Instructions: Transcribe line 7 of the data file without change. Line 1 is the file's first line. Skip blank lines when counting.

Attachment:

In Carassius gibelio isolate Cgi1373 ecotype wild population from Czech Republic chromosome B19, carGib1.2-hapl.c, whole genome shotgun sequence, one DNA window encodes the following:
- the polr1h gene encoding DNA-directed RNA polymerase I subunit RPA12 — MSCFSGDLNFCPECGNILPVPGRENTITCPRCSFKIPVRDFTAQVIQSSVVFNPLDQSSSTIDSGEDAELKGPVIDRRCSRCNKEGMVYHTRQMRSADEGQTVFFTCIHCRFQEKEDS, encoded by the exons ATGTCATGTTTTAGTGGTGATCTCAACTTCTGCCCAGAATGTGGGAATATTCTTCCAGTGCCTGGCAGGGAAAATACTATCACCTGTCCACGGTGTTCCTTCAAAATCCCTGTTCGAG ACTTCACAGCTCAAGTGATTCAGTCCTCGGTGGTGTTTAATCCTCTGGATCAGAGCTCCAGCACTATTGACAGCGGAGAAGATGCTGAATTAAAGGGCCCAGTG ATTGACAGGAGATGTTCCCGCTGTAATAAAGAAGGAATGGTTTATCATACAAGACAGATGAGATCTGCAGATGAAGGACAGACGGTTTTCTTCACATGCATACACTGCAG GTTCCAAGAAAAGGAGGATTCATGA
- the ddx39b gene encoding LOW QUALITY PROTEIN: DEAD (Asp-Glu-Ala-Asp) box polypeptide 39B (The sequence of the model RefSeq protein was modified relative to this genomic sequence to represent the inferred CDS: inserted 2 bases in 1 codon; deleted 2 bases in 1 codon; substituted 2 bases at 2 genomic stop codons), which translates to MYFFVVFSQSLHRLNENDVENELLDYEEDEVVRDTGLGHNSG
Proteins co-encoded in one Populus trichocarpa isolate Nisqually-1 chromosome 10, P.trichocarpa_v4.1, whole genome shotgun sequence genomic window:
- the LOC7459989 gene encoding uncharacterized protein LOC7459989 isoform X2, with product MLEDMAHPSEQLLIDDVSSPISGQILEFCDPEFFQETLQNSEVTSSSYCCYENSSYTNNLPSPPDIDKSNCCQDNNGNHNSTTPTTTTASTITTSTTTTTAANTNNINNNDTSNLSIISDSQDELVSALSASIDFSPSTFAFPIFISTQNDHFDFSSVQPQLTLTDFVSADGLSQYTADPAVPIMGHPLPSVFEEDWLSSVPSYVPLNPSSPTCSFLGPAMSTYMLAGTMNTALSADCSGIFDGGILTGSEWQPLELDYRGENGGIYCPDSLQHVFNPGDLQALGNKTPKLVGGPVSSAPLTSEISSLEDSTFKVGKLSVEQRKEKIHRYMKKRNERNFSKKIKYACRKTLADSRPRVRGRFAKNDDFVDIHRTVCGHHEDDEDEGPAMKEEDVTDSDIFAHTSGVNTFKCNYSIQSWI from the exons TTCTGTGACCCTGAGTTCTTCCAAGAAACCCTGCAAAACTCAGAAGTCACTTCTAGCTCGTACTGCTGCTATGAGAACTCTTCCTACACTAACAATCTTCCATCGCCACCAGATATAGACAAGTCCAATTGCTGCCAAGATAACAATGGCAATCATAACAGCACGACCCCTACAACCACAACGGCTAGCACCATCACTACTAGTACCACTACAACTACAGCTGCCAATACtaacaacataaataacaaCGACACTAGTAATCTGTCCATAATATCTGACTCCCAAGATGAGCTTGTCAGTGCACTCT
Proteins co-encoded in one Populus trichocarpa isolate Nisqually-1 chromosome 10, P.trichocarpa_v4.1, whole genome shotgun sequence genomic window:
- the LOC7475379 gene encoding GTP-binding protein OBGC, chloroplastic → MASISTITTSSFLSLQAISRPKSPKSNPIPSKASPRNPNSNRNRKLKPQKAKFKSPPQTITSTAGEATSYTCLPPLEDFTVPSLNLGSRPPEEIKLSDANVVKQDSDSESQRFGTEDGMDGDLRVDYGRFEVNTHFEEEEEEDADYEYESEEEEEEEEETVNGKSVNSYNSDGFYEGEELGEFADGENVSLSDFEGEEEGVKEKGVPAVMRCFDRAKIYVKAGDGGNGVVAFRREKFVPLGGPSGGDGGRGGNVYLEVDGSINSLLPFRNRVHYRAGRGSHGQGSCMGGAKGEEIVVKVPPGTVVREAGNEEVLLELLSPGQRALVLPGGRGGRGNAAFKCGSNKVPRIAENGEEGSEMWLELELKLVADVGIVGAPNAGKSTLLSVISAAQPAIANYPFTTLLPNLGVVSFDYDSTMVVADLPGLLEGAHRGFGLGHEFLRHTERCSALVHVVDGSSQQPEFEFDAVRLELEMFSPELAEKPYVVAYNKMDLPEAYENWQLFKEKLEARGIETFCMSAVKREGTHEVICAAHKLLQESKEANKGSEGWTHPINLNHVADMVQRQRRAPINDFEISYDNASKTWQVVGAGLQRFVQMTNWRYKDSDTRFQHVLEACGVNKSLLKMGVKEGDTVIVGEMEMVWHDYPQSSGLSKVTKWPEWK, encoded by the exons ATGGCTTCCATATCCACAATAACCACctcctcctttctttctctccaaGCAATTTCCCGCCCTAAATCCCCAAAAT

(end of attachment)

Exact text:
- the LOC7475379 gene encoding GTP-binding protein OBGC, chloroplastic → MASISTITTSSFLSLQAISRPKSPKSNPIPSKASPRNPNSNRNRKLKPQKAKFKSPPQTITSTAGEATSYTCLPPLEDFTVPSLNLGSRPPEEIKLSDANVVKQDSDSESQRFGTEDGMDGDLRVDYGRFEVNTHFEEEEEEDADYEYESEEEEEEEEETVNGKSVNSYNSDGFYEGEELGEFADGENVSLSDFEGEEEGVKEKGVPAVMRCFDRAKIYVKAGDGGNGVVAFRREKFVPLGGPSGGDGGRGGNVYLEVDGSINSLLPFRNRVHYRAGRGSHGQGSCMGGAKGEEIVVKVPPGTVVREAGNEEVLLELLSPGQRALVLPGGRGGRGNAAFKCGSNKVPRIAENGEEGSEMWLELELKLVADVGIVGAPNAGKSTLLSVISAAQPAIANYPFTTLLPNLGVVSFDYDSTMVVADLPGLLEGAHRGFGLGHEFLRHTERCSALVHVVDGSSQQPEFEFDAVRLELEMFSPELAEKPYVVAYNKMDLPEAYENWQLFKEKLEARGIETFCMSAVKREGTHEVICAAHKLLQESKEANKGSEGWTHPINLNHVADMVQRQRRAPINDFEISYDNASKTWQVVGAGLQRFVQMTNWRYKDSDTRFQHVLEACGVNKSLLKMGVKEGDTVIVGEMEMVWHDYPQSSGLSKVTKWPEWK, encoded by the exons ATGGCTTCCATATCCACAATAACCACctcctcctttctttctctccaaGCAATTTCCCGCCCTAAATCCCCAAAAT